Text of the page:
Draughn v. Bouchard et al

Filing 94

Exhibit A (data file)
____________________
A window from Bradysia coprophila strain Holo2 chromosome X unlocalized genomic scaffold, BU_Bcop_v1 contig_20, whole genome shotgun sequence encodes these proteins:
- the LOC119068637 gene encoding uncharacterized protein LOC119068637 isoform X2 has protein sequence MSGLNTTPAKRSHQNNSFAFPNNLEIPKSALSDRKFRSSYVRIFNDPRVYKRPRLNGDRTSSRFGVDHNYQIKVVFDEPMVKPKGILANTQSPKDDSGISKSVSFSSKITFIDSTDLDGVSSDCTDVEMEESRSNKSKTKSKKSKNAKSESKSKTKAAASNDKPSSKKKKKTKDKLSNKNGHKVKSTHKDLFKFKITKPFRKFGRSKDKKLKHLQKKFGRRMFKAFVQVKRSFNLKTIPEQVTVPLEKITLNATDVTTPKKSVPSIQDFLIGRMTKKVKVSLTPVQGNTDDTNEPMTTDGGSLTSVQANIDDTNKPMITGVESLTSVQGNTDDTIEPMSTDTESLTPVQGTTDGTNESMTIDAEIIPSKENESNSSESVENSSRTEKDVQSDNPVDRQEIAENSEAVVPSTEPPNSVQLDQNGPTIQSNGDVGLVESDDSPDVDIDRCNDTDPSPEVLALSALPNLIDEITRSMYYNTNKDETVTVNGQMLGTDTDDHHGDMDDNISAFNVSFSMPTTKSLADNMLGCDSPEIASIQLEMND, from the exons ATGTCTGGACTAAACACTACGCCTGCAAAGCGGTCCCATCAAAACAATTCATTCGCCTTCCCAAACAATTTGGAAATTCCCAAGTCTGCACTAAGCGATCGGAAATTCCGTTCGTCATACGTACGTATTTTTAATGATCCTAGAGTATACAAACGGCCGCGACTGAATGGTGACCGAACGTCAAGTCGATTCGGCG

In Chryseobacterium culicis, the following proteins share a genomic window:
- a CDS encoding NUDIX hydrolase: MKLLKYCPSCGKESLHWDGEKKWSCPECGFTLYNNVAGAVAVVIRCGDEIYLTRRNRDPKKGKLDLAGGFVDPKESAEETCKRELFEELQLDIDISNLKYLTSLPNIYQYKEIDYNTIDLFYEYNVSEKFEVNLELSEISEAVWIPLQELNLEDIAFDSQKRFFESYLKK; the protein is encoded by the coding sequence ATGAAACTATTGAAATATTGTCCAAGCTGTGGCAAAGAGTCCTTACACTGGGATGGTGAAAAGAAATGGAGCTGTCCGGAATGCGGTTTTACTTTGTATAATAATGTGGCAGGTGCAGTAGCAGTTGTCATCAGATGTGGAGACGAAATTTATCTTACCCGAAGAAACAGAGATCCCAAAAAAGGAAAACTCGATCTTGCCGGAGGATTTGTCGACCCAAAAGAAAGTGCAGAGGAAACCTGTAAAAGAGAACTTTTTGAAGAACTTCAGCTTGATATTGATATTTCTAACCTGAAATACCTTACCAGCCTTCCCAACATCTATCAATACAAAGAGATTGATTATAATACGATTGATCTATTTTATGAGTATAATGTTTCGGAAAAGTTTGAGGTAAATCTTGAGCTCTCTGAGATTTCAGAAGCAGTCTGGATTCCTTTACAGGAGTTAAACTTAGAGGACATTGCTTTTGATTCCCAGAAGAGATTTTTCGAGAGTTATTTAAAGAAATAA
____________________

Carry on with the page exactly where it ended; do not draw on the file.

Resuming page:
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UNITED STATES DISTRICT COURT EASTERN DISTRICT OF MICHIGAN SOUTHERN DIVISION RONALD DRAUGHN, Case No. 15-cv-14446 Plaintiff, UNITED STATES DISTRICT COURT JUDGE GERSHWIN A. DRAIN v. MICHAEL BOUCHARD, ET AL., UNITED STATES MAGISTRATE JUDGE STEPHANIE DAWKINS DAVIS Defendants. / OPINION AND ORDER AFFIRMING MAGISTRATE JUDGE DAVIS’S JUNE 23, 2017 ORDER [92] AND OVERRULING PLAINTIFF’S OBJECTIONS [93] I. INTRODUCTION This matter came before the Court on Plaintiff’s July 10, 2017 objections, Dkt. No. 93, to Magistrate Judge Stephanie Dawkins Davis’s June 23, 2017 order, Dkt. No. 92. For the reasons stated herein, the Court will AFFIRM Magistrate Judge Davis’s order and OVERRULE Plaintiff’s objections [93]. II. STANDARD OF REVIEW Rule 72(a) of the Federal Rules of Civil Procedure permits a party to submit objections to a magistrate judge’s ruling on non-dispositive matters, such as discovery orders.1 FED. R. CIV. P. 72(a); 28 U.S.C. § 636(b)(1)(A). While Rule 1 Although Magistrate Judge Davis mentions Rule 72(b)(2) on the final page of her order, Dkt. No. 92, p. 14 (Pg. ID 764), because the motions decided in the 72(b) provides a timeline in which a party may respond to opposing counsel’s objections to a ruling on a dispositive matter, Rule 72(a) does not state that a response may be filed to objections. Compare FED. R. CIV. P. 72(a) with FED. R. CIV. P. 72(b). “When an objection is filed to a magistrate judge’s ruling on a non‐ dispositive motion, the ruling remains in full force and effect unless and until it is stayed by the magistrate judge or a district judge.” E.D. Mich. LR 72.2. As a non-dispositive matter, the review of a magistrate’s discovery order is properly governed by the “clearly erroneous or contrary to law” standard of review. FED. R. CIV. P. 72(a). The United States Supreme Court and the United States Court of Appeals for the Sixth Circuit have both held that “a finding is ‘clearly erroneous’ when although there is evidence to support it, the reviewing court on the entire evidence is left with the definite and firm conviction that a mistake has been committed.” United States v. U.S. Gypsum Co., 333 U.S. 364, 395 (1948) (explaining the clearly erroneous standard under Rule 52(a)); United States v. Mabry, 518 F.3d 442, 449 (6th Cir. 2008) (quoting U.S. Gypsum, 333 U.S. at 395). This standard does not allow a reviewing court to reverse a magistrate judge’s finding merely because it would have decided the matter differently. Sedgwick Ins. v. F.A.B.E. Custom Downstream Sys., Inc., 47 F. Supp. 3d 536, 538 order were non-dispositive, Rule 72(a) provides the appropriate standard upon which to review Plaintiff’s objections. 2 (E.D. Mich. 2014). See also 12 CHARLES ALAN WRIGHT, ARTHUR R. MILLER & RICHARD L. MARCUS, FEDERAL PRACTICE AND PROCEDURE § 3069 (2d ed. 1997) (“In sum, it is extremely difficult to justify alteration of the magistrate judge’s nondispositive actions by the district judge.”). “The ‘clearly erroneous’ standard applies only to the magistrate judge’s factual findings; his legal conclusions are reviewed under the plenary ‘contrary to law’ standard.” Sedgwick Ins., 47 F. Supp. 3d at 538 (quoting Haworth, Inc. v. Herman Miller, Inc., 162 F.R.D. 289, 291 (W.D. Mich. 1995)). The Court’s review under the “contrary to law” standard requires the exercise of independent judgment in determining whether the magistrate judge’s legal conclusions “contradict or ignore applicable precepts of law, as found in the Constitution, statutes, or case precedent.” Gandee v. Glaser, 785 F. Supp. 684, 686 (S.D. Ohio 1992), aff’d, 19 F.3d 1432 (6th Cir. 1994) (quoting Adolph Coors Co. v. Wallace, 570 F.Supp. 202, 205 (N.D. Cal. 1983)). III. DISCUSSION On June 23, 2017, Magistrate Judge Davis issued an order that granted Defendants’ Motion for More Definite Statement, Dkt. No. 60, granted in part and denied in part Plaintiff’s Motions to Compel, Dkt. No. 68, 72, and denied Plaintiff’s Fourth Motion to Appoint Counsel, Dkt. No. 70. See Dkt. No. 92. Plaintiff now seeks to object to the Magistrate’s order on three grounds. Dkt. No. 3 93. Having reviewed Magistrate Judge Davis’s findings, the Court holds that her order is neither clearly erroneous nor contrary to law and overrules Plaintiff’s objections. A. Objection #1: Requiring Submission of an Amended Complaint Plaintiff first objects that Magistrate Judge Davis required him to submit an amended complaint that clarifies the claims Plaintiff seeks to bring and the parties against whom those claims are brought. See Dkt. No. 93, p. 2 (Pg. ID 767); Dkt. No. 92, pp. 3–6 (Pg. ID 753–56). Plaintiff states that the Magistrate’s order is contrary to law, but does not provide a single case or citation in support of this argument. Similarly, Plaintiff argues the order is contrary to fact, but does not provide a single factual assertion that was clearly erroneous. Having reviewed the record, the Court agrees with Magistrate Judge Davis that submission of an amended complaint would greatly improve the clarity of Plaintiff’s claims. Plaintiff’s original complaint contained a litany of allegations against various named and anonymous individuals, some of which were dismissed in March 2017. See Dkt. No. 80. Plaintiff has not amended his complaint since this partial dismissal. Accordingly, it would be in the interest of judicial efficiency to have Plaintiff clearly restate his remaining claims and the individuals against whom those claims arise in an amended complaint. Plaintiff’s first objection is overruled. 4 B. Objection #2: Finding Plaintiff’s Requested Evidence to Be Irrelevant In Plaintiff’s second objection, it is unclear upon what ground his objection specifically rests. It appears that Plaintiff broadly objects to not being granted all the evidence that he requested in his interrogatories. See Dkt. No. 93, pp. 2–3 (Pg. ID 767–68). In Magistrate Judge Davis’s order, she granted Plaintiff’s Motion to Compel, Dkt. No. 68, in part, providing Plaintiff with free copies of his medical records, courtesy of Defendants. Dkt. No. 92, pp. 10–11 (Pg. ID 760–61). Magistrate Judge Davis denied Plaintiff’s broader requests, namely that he be provided “copies of all degrees, certificates, and diplomas held by defendants,” “copies of all assets, funds, or personal account balances possessed by defendants,” copies of defendants entire employee files without any tailoring as to dates or locations, and “itemized list and/or deeds, titles, or equity in properties owned or possessed by defendants.” Id. at 11. Magistrate Judge Davis also denied Plaintiff’s request for Defendant Durocher to detail his treatment of Methicillin-resistant Staphylococcus aureus (MRSA) infections at the jail, including the number of infections and what treatment was provided.2 Id. at 13. 2 Plaintiff’s original complaint related to the conditions at the Oakland County jail, including sleeping facilities, pest problems, and denial of certain medications. Dkt. No. 1, pp. 3–7 (Pg. ID 3–7). Plaintiff did not bring any claims related to MRSA, and accordingly discovery on this issue is not relevant to the claims remaining in this suit. 5 The Court has reviewed the record and agrees with Magistrate Judge Davis that Plaintiff’s discovery requests exceeded the permissible scope of discovery. See FED. R. CIV. P. 26(b)(1). Discovery is limited to “any nonprivileged matter that is relevant to any party’s claim or defense and proportional to the needs of the case, considering the importance of the issues at stake in the action, the amount in controversy, the parties’ relative access to relevant information, the parties’ resources, the importance of the discovery in resolving the issues, and whether the burden or expense of the proposed discovery outweighs its likely benefit.” Id. Here, the information that Plaintiff sought was and unduly burdensome because it was not tailored to his specific claims. Plaintiff’s disappointment in not receiving all the evidence he sought is understandable. However, he has failed to present any precedent establishing that Magistrate Judge Davis’s order is contrary to law, or any facts in her order that were clearly erroneous. Plaintiff’s second objection is overruled. C. Objection #3: Declining to Appoint Counsel Plaintiff’s third and final objection argues that he will be irreparably harmed without appointment of counsel, as Magistrate Judge Davis denied Plaintiff’s fourth request on this issue. See Dkt. No. 93, p. 3 (Pg. ID 768); “Appointment of counsel in a civil case is not a constitutional right.” Lavado v. Keohane, 992 F.2d 601, 605–06 (6th Cir. 1993) (quoting Mekdeci v. Merrell 6 National Laboratories, 711 F.2d 1510, 1522 n.19 (11th Cir. 1983)). Rather, appointment of counsel is a privilege that is justified only by exceptional circumstances. Id. at 606. “In determining whether ‘exceptional circumstances’ exist, courts have examined ‘the type of case and the abilities of the plaintiff to represent himself.’ ” Id. Given Plaintiff’s prolific litigation history, he appears fairly well equipped to represent himself.3 Furthermore, Plaintiff’s claims deal with fairly straightforward issues: the adequacy of the sleeping quarters at the Oakland County jail, the alleged pest infestation at the jail, and the purported jail policy of banning certain pain medications. See Dkt. No. 1. Such issues are neither factually complex nor legally sophisticated. Plaintiff has not demonstrated any exceptional circumstances 3 Plaintiff, also known as Khalil Shabazz, has filed more than a dozen cases in this district alone. See Draughn v. Bouchard et al., No. 2:15-cv-14446 (E.D. Mich. July 10, 2017) (Drain, J.) (this case); Shabazz v. Caruso et al., No. 2:08-cv-10225 (E.D. Mich. July 21, 2008) (Zatkoff, J.); Draughn v. Caruso et al., No. 2:07-cv15244 (E.D. Mich. Dec. 13, 2007) (Battani, J.); Raphael-X, et al v. Martin, et al., No. 2:00-cv-73005 (E.D. Mich. Sept. 24, 2007) (Hood, J.); Shabazz v. Raines, et al., No. 2:98-cv-75622 (E.D. Mich. Mar. 26, 2003) (Cleland, J.); Draughn v. McGinnis, et al., No. 5:96-cv-60123 (E.D. Mich. July 23, 1996) (La Plata, J.); Draughn v. Green, et al., No. 2:95-cv-72939 (E.D. Mich. June 3, 1999) (Borman, J.); Draughn v. Reeves, et al., No. 2:93-cv-71779 (E.D. Mich. Dec. 30, 1997) (Cohn, J.); Draughn v. Hutchinson, et al., No. 2:93-cv-72068 (E.D. Mich. Oct. 22, 1996) (Borman, J.); Draughn v. Bailey, et al., No. 2:93-cv-70056 (E.D. Mich. Jan. 26, 1995) (Gilmore, J.); Draughn v. Barr, et al., No. 2:91-cv-76185 (E.D. Mich. June 24, 1992) (Hackett, J.); Draughn v. Williams, et al., No. 2:89-cv-70659 (E.D. Mich. July 13, 1993) (Gadola, J.); Draughn v. Jabe, et al., No. 2:89-cv-70185 (E.D. Mich. Oct. 28, 1991) (Duggan, J.). This does not include Plaintiff’s prisoner civil rights cases filed in the United States District Court for the Western District of Michigan. 7 in the present case, and he similarly has not established that denial of counsel at this point in the proceedings would result in “fundamental unfairness impinging on due process rights.” See Reneer v. Sewell, 975 F.2d 258, 261 (6th Cir. 1992). The Court finds that Magistrate Judge Davis’s determination was correct. Plaintiff’s third objection is overruled. IV. CONCLUSION The Court has reviewed Magistrate Judge Davis’s order and Plaintiff’s objections, and finds there is no evidence that her determination was clearly erroneous or contrary to law. Plaintiff was ordered to submit his Amended Complaint within 21 days of the entry of Magistrate Judge Davis’s order. Dkt. No. 92, p. 6 (Pg. ID 756). Plaintiff was advised that this order and deadline have remained in full force and effect because the magistrate judge or district judge did not stay it. Dkt. No. 92, p. 14 (Pg. ID 764) (citing E.D. Mich. LR 72.2). The Court has yet to receive Plaintiff’s Amended Complaint and the deadline has passed. Nevertheless, because Plaintiff is proceeding without counsel, the Court will extend the deadline for submission of his Amended Complaint. IT IS HEREBY ORDERED that Plaintiff shall submit his Amended Complaint by August 2, 2017, or this case will be dismissed. This amendment 8 must comply with the terms of Magistrate Judge Davis’s order. Dkt. No. 92, p. 6 (Pg. ID 756). IT IS FURTHER ORDERED that Plaintiff’s Objection [93] is OVERRULED. IT IS FURTHER ORDERED that Magistrate Judge Davis’s Order [92] is AFFIRMED. IT IS SO ORDERED. Dated: July 19, 2017 /s/Gershwin A Drain HON. GERSHWIN A. DRAIN United States District Court Judge 9